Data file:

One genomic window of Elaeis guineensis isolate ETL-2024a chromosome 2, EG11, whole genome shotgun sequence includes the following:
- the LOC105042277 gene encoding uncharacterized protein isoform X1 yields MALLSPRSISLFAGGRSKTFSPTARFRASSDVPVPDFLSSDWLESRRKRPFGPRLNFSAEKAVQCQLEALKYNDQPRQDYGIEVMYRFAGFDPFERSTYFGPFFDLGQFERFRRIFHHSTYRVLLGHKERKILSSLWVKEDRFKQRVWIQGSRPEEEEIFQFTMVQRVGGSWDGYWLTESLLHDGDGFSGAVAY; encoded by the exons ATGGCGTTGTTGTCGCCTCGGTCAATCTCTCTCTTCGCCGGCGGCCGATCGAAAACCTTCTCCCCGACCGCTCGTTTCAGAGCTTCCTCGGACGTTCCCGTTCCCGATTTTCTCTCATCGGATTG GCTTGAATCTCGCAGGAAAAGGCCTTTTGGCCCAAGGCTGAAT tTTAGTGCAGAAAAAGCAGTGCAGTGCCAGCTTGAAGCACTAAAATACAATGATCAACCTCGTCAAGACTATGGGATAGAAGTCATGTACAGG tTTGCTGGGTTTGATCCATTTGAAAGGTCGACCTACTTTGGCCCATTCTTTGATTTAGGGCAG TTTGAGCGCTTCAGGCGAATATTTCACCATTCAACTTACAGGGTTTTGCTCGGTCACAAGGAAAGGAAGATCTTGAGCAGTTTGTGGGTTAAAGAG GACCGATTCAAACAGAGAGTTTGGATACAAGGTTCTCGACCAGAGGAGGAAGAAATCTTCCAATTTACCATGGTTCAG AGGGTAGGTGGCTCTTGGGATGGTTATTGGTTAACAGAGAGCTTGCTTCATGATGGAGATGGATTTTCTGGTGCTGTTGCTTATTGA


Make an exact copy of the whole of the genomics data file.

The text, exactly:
One genomic window of Elaeis guineensis isolate ETL-2024a chromosome 2, EG11, whole genome shotgun sequence includes the following:
- the LOC105042277 gene encoding uncharacterized protein isoform X1 yields MALLSPRSISLFAGGRSKTFSPTARFRASSDVPVPDFLSSDWLESRRKRPFGPRLNFSAEKAVQCQLEALKYNDQPRQDYGIEVMYRFAGFDPFERSTYFGPFFDLGQFERFRRIFHHSTYRVLLGHKERKILSSLWVKEDRFKQRVWIQGSRPEEEEIFQFTMVQRVGGSWDGYWLTESLLHDGDGFSGAVAY; encoded by the exons ATGGCGTTGTTGTCGCCTCGGTCAATCTCTCTCTTCGCCGGCGGCCGATCGAAAACCTTCTCCCCGACCGCTCGTTTCAGAGCTTCCTCGGACGTTCCCGTTCCCGATTTTCTCTCATCGGATTG GCTTGAATCTCGCAGGAAAAGGCCTTTTGGCCCAAGGCTGAAT tTTAGTGCAGAAAAAGCAGTGCAGTGCCAGCTTGAAGCACTAAAATACAATGATCAACCTCGTCAAGACTATGGGATAGAAGTCATGTACAGG tTTGCTGGGTTTGATCCATTTGAAAGGTCGACCTACTTTGGCCCATTCTTTGATTTAGGGCAG TTTGAGCGCTTCAGGCGAATATTTCACCATTCAACTTACAGGGTTTTGCTCGGTCACAAGGAAAGGAAGATCTTGAGCAGTTTGTGGGTTAAAGAG GACCGATTCAAACAGAGAGTTTGGATACAAGGTTCTCGACCAGAGGAGGAAGAAATCTTCCAATTTACCATGGTTCAG AGGGTAGGTGGCTCTTGGGATGGTTATTGGTTAACAGAGAGCTTGCTTCATGATGGAGATGGATTTTCTGGTGCTGTTGCTTATTGA